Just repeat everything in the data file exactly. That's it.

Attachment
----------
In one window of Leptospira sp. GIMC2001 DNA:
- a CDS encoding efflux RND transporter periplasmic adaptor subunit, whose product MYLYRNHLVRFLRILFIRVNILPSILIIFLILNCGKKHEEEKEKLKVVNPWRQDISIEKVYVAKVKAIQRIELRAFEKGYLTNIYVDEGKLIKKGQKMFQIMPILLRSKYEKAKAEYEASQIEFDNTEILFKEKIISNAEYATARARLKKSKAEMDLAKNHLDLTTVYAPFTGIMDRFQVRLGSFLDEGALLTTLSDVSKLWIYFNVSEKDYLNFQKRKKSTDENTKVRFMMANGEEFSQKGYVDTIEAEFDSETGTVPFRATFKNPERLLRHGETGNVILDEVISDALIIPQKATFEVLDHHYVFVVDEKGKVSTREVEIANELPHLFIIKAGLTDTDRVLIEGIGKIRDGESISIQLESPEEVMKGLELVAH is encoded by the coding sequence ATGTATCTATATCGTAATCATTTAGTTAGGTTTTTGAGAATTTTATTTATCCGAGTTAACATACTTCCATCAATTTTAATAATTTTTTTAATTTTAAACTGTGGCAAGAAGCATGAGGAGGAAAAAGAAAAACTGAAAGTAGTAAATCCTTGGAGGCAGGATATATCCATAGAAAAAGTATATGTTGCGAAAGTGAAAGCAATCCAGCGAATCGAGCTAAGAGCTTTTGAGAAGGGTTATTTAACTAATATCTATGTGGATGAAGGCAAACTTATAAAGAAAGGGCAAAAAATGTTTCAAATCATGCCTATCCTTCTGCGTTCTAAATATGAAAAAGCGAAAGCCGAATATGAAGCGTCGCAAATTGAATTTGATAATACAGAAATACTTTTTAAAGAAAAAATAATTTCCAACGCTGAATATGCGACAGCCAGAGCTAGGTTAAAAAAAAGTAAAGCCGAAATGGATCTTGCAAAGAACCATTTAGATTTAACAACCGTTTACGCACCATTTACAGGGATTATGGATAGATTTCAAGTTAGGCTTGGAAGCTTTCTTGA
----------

In one window of Leptospira sp. GIMC2001 DNA:
- a CDS encoding efflux RND transporter periplasmic adaptor subunit, whose product MYLYRNHLVRFLRILFIRVNILPSILIIFLILNCGKKHEEEKEKLKVVNPWRQDISIEKVYVAKVKAIQRIELRAFEKGYLTNIYVDEGKLIKKGQKMFQIMPILLRSKYEKAKAEYEASQIEFDNTEILFKEKIISNAEYATARARLKKSKAEMDLAKNHLDLTTVYAPFTGIMDRFQVRLGSFLDEGALLTTLSDVSKLWIYFNVSEKDYLNFQKRKKSTDENTKVRFMMANGEEFSQKGYVDTIEAEFDSETGTVPFRATFKNPERLLRHGETGNVILDEVISDALIIPQKATFEVLDHHYVFVVDEKGKVSTREVEIANELPHLFIIKAGLTDTDRVLIEGIGKIRDGESISIQLESPEEVMKGLELVAH is encoded by the coding sequence ATGTATCTATATCGTAATCATTTAGTTAGGTTTTTGAGAATTTTATTTATCCGAGTTAACATACTTCCATCAATTTTAATAATTTTTTTAATTTTAAACTGTGGCAAGAAGCATGAGGAGGAAAAAGAAAAACTGAAAGTAGTAAATCCTTGGAGGCAGGATATATCCATAGAAAAAGTATATGTTGCGAAAGTGAAAGCAATCCAGCGAATCGAGCTAAGAGCTTTTGAGAAGGGTTATTTAACTAATATCTATGTGGATGAAGGCAAACTTATAAAGAAAGGGCAAAAAATGTTTCAAATCATGCCTATCCTTCTGCGTTCTAAATATGAAAAAGCGAAAGCCGAATATGAAGCGTCGCAAATTGAATTTGATAATACAGAAATACTTTTTAAAGAAAAAATAATTTCCAACGCTGAATATGCGACAGCCAGAGCTAGGTTAAAAAAAAGTAAAGCCGAAATGGATCTTGCAAAGAACCATTTAGATTTAACAACCGTTTACGCACCATTTACAGGGATTATGGATAGATTTCAAGTTAGGCTTGGAAGCTTTCTTGA